The time being taken up in the giving of notices continued to exercise the minds of Senate ministers keen to maximise the time available for government business. Then Manager of Government Business in the Senate, Senator Ian Campbell (Lib, WA), gave notice of a motion on 10 December 1998 to refer various matters in relation to the procedures for the giving of notices to the Procedure Committee. However on the next sitting day he withdrew the notice and instead asked the committee to consider the same matter, taking into account the time taken in giving notices.
The Procedure Committee tabled its First Report of 1999 on 24 March 1999. The committee had considered ways of streamlining the process for giving notices “without infringing the rights of senators” and recommended that “senators have the option of delivering notices in written form to the table rather than reading them out”. The committee also recommended that the procedure be trialled as a sessional order until the end of June 1999 before being adopted as an amendment to paragraph (1). A temporary order was adopted on 29 April 1999 with effect till 30 June 1999; renewed as a sessional order on 30 June 1999 with effect till 31 December 1999; and finally adopted, without debate, as a standing order on 30 November 1999 with effect from 1 January 2000.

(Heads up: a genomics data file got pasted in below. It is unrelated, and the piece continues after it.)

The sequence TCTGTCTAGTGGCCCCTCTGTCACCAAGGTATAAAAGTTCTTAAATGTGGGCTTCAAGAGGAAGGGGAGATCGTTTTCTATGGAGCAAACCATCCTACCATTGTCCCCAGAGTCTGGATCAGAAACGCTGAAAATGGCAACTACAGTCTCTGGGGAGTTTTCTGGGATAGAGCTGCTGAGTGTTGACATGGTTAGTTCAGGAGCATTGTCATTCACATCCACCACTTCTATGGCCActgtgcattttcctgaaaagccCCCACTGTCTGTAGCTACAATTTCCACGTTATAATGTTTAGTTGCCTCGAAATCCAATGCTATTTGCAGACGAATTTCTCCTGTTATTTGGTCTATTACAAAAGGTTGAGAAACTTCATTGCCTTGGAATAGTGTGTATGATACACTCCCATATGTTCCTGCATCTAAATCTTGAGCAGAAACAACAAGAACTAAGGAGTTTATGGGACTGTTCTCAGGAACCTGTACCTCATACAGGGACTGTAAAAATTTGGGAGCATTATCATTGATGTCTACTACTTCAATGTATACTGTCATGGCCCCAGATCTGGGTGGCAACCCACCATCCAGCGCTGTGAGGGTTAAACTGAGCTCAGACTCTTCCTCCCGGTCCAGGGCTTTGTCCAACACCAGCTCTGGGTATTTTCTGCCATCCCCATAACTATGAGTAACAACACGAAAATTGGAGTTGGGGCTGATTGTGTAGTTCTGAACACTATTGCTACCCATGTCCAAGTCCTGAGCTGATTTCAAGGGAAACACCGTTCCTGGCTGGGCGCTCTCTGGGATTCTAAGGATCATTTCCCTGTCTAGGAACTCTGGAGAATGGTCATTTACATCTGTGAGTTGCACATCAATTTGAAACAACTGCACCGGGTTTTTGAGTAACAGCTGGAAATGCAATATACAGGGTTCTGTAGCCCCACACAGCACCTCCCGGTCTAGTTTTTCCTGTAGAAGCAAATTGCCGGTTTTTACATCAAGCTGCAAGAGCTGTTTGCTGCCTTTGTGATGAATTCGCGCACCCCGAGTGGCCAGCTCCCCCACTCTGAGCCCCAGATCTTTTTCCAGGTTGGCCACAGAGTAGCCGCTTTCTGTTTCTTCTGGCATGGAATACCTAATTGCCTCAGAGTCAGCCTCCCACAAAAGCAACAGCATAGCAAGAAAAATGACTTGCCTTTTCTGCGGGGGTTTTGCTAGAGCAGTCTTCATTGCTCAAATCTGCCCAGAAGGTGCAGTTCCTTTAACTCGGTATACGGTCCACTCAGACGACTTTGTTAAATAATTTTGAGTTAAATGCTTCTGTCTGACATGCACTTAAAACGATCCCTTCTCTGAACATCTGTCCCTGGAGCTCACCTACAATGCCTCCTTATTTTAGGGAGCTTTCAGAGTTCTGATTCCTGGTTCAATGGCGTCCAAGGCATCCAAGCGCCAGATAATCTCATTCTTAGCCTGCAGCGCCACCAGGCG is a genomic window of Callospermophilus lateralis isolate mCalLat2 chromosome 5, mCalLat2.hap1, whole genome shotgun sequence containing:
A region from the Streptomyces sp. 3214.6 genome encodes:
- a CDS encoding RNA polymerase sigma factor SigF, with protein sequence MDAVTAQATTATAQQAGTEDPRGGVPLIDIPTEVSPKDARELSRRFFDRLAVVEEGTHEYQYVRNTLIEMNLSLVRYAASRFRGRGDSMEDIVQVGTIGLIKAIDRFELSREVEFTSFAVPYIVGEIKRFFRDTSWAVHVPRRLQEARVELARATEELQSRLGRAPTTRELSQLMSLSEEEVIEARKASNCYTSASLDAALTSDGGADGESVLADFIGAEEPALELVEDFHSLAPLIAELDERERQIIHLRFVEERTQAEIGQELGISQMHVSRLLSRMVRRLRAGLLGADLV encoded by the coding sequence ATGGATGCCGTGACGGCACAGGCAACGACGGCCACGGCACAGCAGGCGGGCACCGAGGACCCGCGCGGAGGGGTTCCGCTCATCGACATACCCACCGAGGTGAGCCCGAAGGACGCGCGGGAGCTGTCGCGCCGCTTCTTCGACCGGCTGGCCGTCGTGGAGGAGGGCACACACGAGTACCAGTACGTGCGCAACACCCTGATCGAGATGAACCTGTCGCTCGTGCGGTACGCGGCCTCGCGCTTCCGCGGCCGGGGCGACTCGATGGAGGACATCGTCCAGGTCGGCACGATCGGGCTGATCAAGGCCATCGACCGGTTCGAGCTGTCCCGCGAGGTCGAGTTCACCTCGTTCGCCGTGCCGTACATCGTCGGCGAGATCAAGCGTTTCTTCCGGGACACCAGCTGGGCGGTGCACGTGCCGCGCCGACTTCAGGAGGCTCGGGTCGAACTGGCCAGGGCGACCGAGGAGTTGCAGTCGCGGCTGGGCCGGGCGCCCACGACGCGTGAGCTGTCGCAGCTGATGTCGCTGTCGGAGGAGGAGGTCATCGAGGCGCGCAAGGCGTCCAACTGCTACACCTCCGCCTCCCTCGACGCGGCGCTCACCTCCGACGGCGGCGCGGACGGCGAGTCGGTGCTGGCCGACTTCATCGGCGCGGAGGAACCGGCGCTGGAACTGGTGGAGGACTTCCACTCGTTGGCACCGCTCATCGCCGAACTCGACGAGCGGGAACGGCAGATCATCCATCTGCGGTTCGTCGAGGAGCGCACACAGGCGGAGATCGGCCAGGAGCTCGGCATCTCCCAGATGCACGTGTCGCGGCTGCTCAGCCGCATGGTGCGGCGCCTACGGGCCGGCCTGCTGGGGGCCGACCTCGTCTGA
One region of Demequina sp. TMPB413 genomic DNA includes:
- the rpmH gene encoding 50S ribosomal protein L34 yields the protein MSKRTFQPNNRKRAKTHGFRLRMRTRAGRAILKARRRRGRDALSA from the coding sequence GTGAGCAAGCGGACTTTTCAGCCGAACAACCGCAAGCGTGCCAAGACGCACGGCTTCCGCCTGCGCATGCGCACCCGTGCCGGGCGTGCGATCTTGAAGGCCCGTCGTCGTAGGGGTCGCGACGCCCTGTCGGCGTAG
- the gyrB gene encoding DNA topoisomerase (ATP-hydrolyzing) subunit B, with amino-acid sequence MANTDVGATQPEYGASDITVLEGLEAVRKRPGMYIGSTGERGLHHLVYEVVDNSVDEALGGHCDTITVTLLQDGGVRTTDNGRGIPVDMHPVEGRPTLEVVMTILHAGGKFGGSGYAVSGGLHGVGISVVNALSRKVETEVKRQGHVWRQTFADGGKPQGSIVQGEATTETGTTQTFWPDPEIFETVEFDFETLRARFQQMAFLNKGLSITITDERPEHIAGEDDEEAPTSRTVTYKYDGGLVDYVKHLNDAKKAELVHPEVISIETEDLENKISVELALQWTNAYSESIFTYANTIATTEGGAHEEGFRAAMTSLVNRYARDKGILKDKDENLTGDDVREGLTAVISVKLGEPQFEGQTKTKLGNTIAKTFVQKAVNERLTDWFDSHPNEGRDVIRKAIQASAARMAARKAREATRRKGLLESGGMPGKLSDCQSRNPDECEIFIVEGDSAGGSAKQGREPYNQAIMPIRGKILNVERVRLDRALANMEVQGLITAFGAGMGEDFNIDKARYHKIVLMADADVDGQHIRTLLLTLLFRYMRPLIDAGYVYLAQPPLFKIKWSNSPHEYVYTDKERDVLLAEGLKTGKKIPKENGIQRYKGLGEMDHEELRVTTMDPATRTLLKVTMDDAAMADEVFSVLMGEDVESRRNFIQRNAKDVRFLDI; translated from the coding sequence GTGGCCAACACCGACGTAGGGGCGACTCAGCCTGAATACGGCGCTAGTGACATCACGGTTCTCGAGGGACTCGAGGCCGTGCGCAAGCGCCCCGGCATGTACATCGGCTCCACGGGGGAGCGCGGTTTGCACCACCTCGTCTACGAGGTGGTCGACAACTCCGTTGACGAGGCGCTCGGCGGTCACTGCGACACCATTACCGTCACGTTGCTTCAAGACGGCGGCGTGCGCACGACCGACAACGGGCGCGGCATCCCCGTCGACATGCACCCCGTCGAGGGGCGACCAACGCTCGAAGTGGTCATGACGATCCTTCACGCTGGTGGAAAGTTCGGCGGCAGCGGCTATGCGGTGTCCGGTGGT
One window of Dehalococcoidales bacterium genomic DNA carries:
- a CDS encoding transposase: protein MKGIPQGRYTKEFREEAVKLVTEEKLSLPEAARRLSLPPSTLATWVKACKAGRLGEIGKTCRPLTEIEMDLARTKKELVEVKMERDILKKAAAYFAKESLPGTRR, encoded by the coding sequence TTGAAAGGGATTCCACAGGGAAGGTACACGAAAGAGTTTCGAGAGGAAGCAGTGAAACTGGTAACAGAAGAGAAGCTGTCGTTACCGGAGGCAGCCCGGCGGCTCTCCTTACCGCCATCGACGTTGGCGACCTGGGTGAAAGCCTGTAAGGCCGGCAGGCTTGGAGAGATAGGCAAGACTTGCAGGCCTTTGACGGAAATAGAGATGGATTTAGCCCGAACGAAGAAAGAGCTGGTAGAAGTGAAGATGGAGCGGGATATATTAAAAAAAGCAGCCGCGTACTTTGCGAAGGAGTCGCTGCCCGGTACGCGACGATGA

From a practical point of view, the Senate has adapted to the fact that most notices of motion are now not given orally and are therefore not heard. Party leaders, whips and independent senators are provided with unedited copies of all notices of motion given on any day in order to prepare for the next day’s sitting. Notices edited in accordance with paragraphs (7) and (8) are published in the Notice Paper for the next sitting day.